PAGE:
After reading ("'Men At Work' signs to disappear in Atlanta: Decision follows complaints by magazine editor"), July 9th, on www.ajc.com, I am glad I no longer live in Georgia. I miss some friends. I miss Red Top Mountain. I miss Atlanta Braves games at Turner Field.
But good grief with a capital G. The city of Atlanta has just been neutered by political correctness. Atlanta prides itself on being "The city too busy too hate." Memo to Atlanta Mayor Shirley Franklin and Gov. Sonny Perdue: You just became "The city too busy to think."
It's hard to even talk about this with a straight face. Comedian Bill Engvall might want to weigh in on this one and hand Cynthia Good, founding editor of Atlanta-based PINK magazine, her very own personal sign. Believe me, it won't say "Men At Work" or "Men Working."
Here's the deal. Cynthia Good, whose publication features professional women, believes subtle discrimination has gone on in the Atlanta Public Works because there are 50 "Men At Work" and "Men Working" signs the city has posted alongside work areas. She raised a stink with the city, especially with Atlanta Mayor Shirley Franklin and Gov. Sonny Purdue. She even vandalized city property by painting "wo" onto a "Men At Work" sign. Surely, the Atlanta police did not treat her like they would have if anyone else vandalized city property.
While there are 100 Atlanta Public Works employees, it appears nearly half of them are women. I wonder if all those women do the same work as the men. I also wonder if people realize that there are over 6.3 million construction workers in this country. The average age of a road construction worker is 49. Now, guess how many of the 6.3 million road construction workers in this country are women? Try 2.4 percent on for size.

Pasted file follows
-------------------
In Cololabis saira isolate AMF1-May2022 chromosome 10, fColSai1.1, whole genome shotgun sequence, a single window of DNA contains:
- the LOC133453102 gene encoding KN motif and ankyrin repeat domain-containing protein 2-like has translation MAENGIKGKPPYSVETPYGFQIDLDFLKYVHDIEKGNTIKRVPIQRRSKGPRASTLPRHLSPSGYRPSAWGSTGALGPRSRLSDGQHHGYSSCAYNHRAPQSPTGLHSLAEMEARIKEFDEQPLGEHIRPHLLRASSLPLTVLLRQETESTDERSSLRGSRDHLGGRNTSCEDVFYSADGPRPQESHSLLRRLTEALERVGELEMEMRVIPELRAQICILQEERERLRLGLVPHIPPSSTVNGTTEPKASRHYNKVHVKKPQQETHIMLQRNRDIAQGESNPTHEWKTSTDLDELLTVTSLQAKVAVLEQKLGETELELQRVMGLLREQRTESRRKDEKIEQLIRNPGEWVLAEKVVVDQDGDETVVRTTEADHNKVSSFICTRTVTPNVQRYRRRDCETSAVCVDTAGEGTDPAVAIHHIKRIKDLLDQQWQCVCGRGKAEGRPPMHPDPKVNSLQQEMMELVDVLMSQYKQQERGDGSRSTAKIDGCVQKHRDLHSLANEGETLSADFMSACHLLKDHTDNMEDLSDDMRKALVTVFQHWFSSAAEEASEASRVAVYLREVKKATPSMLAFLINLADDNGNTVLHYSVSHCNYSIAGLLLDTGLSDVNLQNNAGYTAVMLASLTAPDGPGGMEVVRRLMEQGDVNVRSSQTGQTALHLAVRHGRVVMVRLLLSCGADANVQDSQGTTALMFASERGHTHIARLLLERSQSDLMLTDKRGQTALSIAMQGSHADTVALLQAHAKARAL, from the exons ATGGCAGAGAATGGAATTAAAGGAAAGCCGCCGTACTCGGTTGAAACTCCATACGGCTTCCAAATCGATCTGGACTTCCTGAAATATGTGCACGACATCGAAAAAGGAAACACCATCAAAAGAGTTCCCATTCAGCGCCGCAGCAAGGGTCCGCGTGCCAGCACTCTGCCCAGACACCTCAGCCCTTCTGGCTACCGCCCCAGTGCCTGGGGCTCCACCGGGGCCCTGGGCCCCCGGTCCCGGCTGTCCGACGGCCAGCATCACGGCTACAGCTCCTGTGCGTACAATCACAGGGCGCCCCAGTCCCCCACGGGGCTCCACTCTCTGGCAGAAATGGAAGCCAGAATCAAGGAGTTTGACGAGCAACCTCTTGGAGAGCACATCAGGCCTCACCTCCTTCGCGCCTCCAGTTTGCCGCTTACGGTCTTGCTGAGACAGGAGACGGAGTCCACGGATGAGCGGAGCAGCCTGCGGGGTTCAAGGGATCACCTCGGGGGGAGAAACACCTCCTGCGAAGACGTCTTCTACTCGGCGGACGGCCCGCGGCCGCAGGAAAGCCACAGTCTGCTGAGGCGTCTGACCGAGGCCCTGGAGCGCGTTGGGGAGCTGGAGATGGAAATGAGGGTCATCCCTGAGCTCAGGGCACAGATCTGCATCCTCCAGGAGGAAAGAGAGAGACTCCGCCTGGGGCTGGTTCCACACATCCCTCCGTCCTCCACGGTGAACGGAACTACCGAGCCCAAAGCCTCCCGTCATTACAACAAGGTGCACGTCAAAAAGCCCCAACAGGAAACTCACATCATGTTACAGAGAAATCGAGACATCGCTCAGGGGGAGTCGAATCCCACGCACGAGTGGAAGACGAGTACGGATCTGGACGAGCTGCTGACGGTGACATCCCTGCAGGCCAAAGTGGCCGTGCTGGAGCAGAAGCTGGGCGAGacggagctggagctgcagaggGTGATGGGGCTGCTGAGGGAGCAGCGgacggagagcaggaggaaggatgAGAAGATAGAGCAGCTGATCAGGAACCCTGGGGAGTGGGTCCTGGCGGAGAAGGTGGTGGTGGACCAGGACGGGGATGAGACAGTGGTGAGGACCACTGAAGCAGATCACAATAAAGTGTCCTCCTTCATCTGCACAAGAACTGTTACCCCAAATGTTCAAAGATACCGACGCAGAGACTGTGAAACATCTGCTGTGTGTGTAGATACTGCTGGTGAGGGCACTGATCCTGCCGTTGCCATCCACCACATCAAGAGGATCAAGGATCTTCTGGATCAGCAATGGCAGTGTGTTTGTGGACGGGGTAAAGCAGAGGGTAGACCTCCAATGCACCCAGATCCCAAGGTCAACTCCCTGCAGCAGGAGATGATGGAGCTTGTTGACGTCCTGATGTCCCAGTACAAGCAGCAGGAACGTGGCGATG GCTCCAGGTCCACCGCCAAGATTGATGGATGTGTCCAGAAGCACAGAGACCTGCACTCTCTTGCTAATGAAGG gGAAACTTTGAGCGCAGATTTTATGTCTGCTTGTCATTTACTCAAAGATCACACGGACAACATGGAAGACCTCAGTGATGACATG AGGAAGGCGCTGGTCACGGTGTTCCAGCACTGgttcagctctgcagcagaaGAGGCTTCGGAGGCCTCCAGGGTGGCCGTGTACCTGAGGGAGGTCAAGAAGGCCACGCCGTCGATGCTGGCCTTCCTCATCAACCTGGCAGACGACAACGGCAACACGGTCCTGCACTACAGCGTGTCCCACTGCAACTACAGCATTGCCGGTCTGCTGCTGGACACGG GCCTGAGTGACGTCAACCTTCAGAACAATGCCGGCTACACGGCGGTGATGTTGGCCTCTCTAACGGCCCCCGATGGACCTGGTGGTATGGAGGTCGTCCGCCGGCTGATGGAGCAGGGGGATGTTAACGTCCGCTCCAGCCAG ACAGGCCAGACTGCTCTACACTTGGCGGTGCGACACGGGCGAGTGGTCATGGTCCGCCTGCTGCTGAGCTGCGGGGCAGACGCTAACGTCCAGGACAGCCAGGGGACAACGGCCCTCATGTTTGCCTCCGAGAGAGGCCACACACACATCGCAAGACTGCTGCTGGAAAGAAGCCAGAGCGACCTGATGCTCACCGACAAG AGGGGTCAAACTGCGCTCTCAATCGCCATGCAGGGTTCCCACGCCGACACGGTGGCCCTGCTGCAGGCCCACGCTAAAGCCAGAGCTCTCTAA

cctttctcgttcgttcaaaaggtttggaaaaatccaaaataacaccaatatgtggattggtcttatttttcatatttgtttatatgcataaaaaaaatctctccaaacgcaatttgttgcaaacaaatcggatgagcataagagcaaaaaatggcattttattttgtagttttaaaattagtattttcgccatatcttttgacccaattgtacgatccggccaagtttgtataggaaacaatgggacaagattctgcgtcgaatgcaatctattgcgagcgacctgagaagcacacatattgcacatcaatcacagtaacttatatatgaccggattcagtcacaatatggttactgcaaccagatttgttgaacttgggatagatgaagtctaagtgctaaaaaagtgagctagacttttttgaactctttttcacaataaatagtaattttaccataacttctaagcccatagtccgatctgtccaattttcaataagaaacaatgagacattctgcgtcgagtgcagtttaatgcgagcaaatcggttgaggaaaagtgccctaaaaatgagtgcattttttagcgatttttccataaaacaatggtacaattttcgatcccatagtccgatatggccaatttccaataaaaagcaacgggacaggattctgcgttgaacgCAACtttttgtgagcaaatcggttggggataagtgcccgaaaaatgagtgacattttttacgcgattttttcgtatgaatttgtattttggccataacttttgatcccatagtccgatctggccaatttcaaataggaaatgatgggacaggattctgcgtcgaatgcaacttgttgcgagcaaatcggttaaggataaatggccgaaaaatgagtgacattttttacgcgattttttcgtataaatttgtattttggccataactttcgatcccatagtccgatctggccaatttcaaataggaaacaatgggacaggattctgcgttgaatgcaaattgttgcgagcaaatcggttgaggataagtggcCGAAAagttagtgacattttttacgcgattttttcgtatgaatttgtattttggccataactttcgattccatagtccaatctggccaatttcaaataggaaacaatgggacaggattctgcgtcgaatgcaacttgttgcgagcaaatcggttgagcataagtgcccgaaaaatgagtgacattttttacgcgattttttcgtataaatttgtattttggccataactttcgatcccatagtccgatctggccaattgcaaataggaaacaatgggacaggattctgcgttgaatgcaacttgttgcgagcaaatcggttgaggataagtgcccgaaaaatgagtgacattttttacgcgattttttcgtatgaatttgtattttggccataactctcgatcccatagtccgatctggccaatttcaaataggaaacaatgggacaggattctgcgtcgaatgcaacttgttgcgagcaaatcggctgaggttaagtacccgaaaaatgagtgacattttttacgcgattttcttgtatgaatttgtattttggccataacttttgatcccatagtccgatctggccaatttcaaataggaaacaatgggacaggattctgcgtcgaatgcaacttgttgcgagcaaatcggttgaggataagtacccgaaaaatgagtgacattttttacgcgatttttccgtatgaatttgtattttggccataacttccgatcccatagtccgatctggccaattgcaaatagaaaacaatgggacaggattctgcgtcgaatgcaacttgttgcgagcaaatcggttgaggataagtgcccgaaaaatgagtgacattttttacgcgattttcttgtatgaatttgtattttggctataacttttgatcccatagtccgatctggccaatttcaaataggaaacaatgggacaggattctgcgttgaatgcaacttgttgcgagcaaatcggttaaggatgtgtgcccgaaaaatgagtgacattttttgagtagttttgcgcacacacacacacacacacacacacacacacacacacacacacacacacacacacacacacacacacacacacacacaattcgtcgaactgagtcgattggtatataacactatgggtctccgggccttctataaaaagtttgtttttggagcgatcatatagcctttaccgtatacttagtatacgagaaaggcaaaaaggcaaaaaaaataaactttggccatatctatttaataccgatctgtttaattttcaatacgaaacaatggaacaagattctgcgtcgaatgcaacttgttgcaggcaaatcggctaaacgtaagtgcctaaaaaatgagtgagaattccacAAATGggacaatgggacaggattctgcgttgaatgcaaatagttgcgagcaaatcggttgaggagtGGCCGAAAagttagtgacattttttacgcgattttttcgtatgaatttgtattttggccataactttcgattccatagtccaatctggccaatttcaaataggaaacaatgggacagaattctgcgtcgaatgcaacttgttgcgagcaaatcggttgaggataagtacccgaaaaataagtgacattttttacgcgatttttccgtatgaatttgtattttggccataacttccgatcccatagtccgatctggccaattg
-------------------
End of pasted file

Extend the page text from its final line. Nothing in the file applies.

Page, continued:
We are living in trying times. There's no doubt about it. Given this, the media and city/state government is actually taking Cynthia Good's penchant for political correctness seriously. Atlanta is a bad joke when it comes to traffic. Atlanta is a worse joke when it comes to the graduation rate for high school seniors in public schools. Nevertheless, they drop everything and make sure some road signs get the boot that are thought by some to be biased. Go figure.
Despite all of her previous success, I believe Cynthia Good is a dangerous and silly woman. She wants to take this idiocy in Hotlanta nationwide. That's right. Nationwide. She told The Atlanta Journal-Constitution reporter Eric Stirgus that, "We're calling on the rest of the nation to follow suit and make a statement that we will not accept these subtle forms of discrimination." Get over yourself Cynthia. It's embarrassing. You proved that with your recent appearance on "Hannity & Colmes."
I think there are a plethora of issues women need to be concerned with that ought to take precedence over this asinine sign situation. What about doing something about the fact that there are too many prescriptions being written for Gardasil? What about doing something about the fact there are too many young women being labeled with a subjective mental disorder? What about doing something about the fact that too many young women have become genuinely mean, if not the next Deborah Lafave in our lovely public school system?
We've got to get our priorities in line with reality. Our hyper-sensitivity is making a mockery out of real gender issues. Political correctness has turned our culture into a whiner-thon 24/7. Cynthia Good is apparently the latest contestant. Once the male road construction workers who make up 97.6 percent of that 6.3 million workforce see "Workers" only road signs throughout the country, I wonder if the remaining 2.4 percent female workforce and Cynthia Good will try figuring out why in 2008 there is still not so subtle bias against men in family court.
Here's your sign.
Tony Zizza is a freelance writer who lives in Hermitage, TN. He writes frequently about popular culture. Reach Zizza via email: firstname.lastname@example.org.